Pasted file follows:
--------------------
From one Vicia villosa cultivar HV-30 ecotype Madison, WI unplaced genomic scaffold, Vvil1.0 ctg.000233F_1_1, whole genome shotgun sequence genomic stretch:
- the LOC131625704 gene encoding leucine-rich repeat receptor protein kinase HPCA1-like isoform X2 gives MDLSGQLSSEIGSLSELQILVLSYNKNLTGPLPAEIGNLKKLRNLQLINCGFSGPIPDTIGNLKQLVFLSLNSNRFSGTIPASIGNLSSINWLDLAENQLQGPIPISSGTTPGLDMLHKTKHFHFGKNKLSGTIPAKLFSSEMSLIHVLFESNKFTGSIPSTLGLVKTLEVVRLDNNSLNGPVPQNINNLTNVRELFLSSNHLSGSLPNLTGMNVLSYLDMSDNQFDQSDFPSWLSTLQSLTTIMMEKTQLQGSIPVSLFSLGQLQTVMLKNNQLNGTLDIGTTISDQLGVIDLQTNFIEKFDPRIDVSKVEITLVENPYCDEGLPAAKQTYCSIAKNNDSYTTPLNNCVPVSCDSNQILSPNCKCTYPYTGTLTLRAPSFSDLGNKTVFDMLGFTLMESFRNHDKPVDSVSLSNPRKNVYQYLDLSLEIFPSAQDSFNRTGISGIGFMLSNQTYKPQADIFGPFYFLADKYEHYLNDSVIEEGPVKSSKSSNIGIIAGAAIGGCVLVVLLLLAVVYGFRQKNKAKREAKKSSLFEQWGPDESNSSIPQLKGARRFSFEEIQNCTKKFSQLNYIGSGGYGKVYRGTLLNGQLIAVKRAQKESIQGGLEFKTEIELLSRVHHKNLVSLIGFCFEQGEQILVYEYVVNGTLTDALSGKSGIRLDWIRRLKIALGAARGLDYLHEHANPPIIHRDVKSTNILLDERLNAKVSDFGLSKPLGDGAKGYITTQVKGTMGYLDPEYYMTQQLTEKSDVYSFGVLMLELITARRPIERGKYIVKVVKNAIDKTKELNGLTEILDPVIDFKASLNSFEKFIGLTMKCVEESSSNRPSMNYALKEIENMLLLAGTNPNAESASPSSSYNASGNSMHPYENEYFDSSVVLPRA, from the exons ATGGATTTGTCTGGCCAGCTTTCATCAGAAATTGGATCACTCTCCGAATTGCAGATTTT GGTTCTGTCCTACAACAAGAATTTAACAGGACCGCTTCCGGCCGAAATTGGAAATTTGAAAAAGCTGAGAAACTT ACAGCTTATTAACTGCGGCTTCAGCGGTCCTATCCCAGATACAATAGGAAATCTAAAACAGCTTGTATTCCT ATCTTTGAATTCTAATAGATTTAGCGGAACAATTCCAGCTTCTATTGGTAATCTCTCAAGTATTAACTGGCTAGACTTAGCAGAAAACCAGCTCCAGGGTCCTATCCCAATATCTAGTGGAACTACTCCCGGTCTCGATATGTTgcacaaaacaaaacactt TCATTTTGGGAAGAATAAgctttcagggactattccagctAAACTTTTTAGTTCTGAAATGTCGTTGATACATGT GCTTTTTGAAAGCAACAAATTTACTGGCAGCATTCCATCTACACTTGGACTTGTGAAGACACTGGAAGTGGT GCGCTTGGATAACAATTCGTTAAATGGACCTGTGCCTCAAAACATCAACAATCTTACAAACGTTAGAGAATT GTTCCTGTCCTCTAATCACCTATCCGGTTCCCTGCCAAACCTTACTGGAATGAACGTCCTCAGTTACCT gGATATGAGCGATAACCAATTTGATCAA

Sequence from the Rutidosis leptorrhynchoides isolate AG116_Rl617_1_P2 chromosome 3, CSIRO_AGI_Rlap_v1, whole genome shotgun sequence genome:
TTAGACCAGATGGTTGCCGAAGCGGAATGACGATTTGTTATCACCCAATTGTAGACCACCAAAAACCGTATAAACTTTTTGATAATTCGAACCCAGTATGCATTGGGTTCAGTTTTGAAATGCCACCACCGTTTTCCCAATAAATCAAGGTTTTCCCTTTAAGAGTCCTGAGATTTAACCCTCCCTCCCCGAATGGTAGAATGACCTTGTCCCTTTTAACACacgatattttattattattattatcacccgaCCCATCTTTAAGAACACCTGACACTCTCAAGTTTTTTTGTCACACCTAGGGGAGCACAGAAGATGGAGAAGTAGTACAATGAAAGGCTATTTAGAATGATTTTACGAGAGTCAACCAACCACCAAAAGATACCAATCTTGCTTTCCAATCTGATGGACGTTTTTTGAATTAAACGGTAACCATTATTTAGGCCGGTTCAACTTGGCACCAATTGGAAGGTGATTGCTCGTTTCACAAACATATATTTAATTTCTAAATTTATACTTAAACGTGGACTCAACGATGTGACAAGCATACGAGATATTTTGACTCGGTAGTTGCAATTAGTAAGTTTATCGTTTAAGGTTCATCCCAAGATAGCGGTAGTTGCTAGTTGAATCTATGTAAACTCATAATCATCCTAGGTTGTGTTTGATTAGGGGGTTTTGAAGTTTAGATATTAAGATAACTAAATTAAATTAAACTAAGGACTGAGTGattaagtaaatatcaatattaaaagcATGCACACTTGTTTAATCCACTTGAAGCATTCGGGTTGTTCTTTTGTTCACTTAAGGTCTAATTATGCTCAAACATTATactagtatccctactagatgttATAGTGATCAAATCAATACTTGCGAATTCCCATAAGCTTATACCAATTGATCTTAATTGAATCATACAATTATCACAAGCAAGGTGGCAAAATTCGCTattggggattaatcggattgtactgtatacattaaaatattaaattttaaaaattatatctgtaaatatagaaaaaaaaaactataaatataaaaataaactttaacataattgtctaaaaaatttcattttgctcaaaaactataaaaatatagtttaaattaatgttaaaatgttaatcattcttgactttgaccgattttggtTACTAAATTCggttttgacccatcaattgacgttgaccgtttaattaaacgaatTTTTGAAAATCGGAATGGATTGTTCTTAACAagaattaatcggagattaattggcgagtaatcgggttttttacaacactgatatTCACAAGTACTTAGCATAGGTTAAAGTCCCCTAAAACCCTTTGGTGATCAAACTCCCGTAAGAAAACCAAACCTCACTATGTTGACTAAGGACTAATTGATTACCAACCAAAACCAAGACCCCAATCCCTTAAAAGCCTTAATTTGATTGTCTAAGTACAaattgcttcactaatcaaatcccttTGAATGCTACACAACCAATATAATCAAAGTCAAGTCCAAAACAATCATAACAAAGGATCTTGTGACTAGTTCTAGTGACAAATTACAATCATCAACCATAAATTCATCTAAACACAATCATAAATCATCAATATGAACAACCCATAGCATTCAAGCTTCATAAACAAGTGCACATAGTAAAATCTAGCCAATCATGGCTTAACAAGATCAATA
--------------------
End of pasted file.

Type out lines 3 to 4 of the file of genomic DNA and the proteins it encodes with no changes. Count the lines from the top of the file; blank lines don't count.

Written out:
Sequence from the Rutidosis leptorrhynchoides isolate AG116_Rl617_1_P2 chromosome 3, CSIRO_AGI_Rlap_v1, whole genome shotgun sequence genome:
TTAGACCAGATGGTTGCCGAAGCGGAATGACGATTTGTTATCACCCAATTGTAGACCACCAAAAACCGTATAAACTTTTTGATAATTCGAACCCAGTATGCATTGGGTTCAGTTTTGAAATGCCACCACCGTTTTCCCAATAAATCAAGGTTTTCCCTTTAAGAGTCCTGAGATTTAACCCTCCCTCCCCGAATGGTAGAATGACCTTGTCCCTTTTAACACacgatattttattattattattatcacccgaCCCATCTTTAAGAACACCTGACACTCTCAAGTTTTTTTGTCACACCTAGGGGAGCACAGAAGATGGAGAAGTAGTACAATGAAAGGCTATTTAGAATGATTTTACGAGAGTCAACCAACCACCAAAAGATACCAATCTTGCTTTCCAATCTGATGGACGTTTTTTGAATTAAACGGTAACCATTATTTAGGCCGGTTCAACTTGGCACCAATTGGAAGGTGATTGCTCGTTTCACAAACATATATTTAATTTCTAAATTTATACTTAAACGTGGACTCAACGATGTGACAAGCATACGAGATATTTTGACTCGGTAGTTGCAATTAGTAAGTTTATCGTTTAAGGTTCATCCCAAGATAGCGGTAGTTGCTAGTTGAATCTATGTAAACTCATAATCATCCTAGGTTGTGTTTGATTAGGGGGTTTTGAAGTTTAGATATTAAGATAACTAAATTAAATTAAACTAAGGACTGAGTGattaagtaaatatcaatattaaaagcATGCACACTTGTTTAATCCACTTGAAGCATTCGGGTTGTTCTTTTGTTCACTTAAGGTCTAATTATGCTCAAACATTATactagtatccctactagatgttATAGTGATCAAATCAATACTTGCGAATTCCCATAAGCTTATACCAATTGATCTTAATTGAATCATACAATTATCACAAGCAAGGTGGCAAAATTCGCTattggggattaatcggattgtactgtatacattaaaatattaaattttaaaaattatatctgtaaatatagaaaaaaaaaactataaatataaaaataaactttaacataattgtctaaaaaatttcattttgctcaaaaactataaaaatatagtttaaattaatgttaaaatgttaatcattcttgactttgaccgattttggtTACTAAATTCggttttgacccatcaattgacgttgaccgtttaattaaacgaatTTTTGAAAATCGGAATGGATTGTTCTTAACAagaattaatcggagattaattggcgagtaatcgggttttttacaacactgatatTCACAAGTACTTAGCATAGGTTAAAGTCCCCTAAAACCCTTTGGTGATCAAACTCCCGTAAGAAAACCAAACCTCACTATGTTGACTAAGGACTAATTGATTACCAACCAAAACCAAGACCCCAATCCCTTAAAAGCCTTAATTTGATTGTCTAAGTACAaattgcttcactaatcaaatcccttTGAATGCTACACAACCAATATAATCAAAGTCAAGTCCAAAACAATCATAACAAAGGATCTTGTGACTAGTTCTAGTGACAAATTACAATCATCAACCATAAATTCATCTAAACACAATCATAAATCATCAATATGAACAACCCATAGCATTCAAGCTTCATAAACAAGTGCACATAGTAAAATCTAGCCAATCATGGCTTAACAAGATCAATA